267 people have lost their lives in an earthquake that devastated parts of Italy earlier this week. Prime Minister Matteo Renzi promised action to prevent such a tragedy from occuring again.
Italy's civil defense agency has said that 267 people died and 400 were hospitalized in the earthquake that hit the town of Armatrice early Wednesday morning.
The toll is expected to rise even further, as rescue teams continued to search for people buried beneath the rubble.
The magnitude-6 quake levelled three towns - Amatrice, Accumoli and Arquata del Tronto - in central Italy on Wednesday morning, destroying hundreds of homes.
On Thursday, Amatrice was hit by a 4.3-magnitude aftershock, one of more than 400 tremblors that have continued to devastate the area following the earthquake.
Cranes and emergency teams were brought in to remove the rubble.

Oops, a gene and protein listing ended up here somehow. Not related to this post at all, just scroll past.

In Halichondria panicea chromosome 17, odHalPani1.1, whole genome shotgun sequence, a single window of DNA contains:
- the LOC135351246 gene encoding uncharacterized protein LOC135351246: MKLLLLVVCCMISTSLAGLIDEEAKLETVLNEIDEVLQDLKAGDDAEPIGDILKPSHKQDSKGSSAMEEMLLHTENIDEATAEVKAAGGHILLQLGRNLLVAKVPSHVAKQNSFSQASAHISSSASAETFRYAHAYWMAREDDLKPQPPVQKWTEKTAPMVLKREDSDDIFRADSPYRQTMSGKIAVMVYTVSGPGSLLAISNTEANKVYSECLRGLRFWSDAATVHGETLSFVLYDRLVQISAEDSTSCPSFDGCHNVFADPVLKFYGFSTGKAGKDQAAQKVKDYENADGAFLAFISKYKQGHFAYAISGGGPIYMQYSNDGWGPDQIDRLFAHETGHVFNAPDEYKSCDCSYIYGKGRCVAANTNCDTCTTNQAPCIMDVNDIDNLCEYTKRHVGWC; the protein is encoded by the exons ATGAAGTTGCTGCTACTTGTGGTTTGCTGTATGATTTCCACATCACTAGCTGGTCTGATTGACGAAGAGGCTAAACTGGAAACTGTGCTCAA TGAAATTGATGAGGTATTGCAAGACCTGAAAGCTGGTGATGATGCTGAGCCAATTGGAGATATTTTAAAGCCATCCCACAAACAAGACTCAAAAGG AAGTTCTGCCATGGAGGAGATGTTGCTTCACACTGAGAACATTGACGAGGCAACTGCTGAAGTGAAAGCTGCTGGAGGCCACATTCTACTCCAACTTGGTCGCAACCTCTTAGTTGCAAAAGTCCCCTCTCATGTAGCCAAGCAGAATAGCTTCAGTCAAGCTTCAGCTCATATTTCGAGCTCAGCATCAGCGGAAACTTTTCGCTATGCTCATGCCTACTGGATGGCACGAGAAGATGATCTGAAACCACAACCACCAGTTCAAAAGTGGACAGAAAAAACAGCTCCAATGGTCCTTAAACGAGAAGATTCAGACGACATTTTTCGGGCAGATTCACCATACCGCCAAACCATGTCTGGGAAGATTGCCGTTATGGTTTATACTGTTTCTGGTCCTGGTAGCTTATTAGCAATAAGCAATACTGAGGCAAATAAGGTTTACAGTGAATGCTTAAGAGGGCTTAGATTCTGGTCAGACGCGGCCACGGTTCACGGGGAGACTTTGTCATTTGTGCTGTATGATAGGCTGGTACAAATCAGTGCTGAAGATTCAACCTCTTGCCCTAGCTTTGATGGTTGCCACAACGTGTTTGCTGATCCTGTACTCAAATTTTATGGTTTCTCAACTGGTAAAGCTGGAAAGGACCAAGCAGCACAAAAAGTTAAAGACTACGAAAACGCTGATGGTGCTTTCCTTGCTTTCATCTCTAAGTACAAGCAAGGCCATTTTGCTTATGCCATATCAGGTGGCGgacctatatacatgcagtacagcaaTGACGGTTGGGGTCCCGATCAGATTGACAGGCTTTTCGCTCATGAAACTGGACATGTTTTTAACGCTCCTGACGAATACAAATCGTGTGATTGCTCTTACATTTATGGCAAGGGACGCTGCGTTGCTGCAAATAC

One woman, Alessandra Cioni, who managed to escape from her destroyed home, said she had no option but to push on. "We have been saved, not like half the people in this place who have lost their lives," she told Reuters news agency.
Renzi promises to rebuild
Italy is one of the most earthquake-prone countries in Europe, as it sits on two faultlines. The L'Aquila earthquake, which struck the region of Abruzzo in 2009, killed more than 300 people.
Renzi, who on Wednesday promised the people of the devastated region that no one would be left behind as the government intervened, said Italy must look toward the possibility of future emergencies as it begins reconstruction.
"We are the best in the world when it comes to managing emergencies, but that is not enough," the prime minister said. "We need to change our mentality. We need a new model of development, but also of prevention."
He emphasized that it was necessary to rebuild infrastructure so that it would prevent similar devastation from occurring again. He also said that it was the government's priority to aid those made homeless by the quake.
blc/kl (Reuters, dpa, AFP)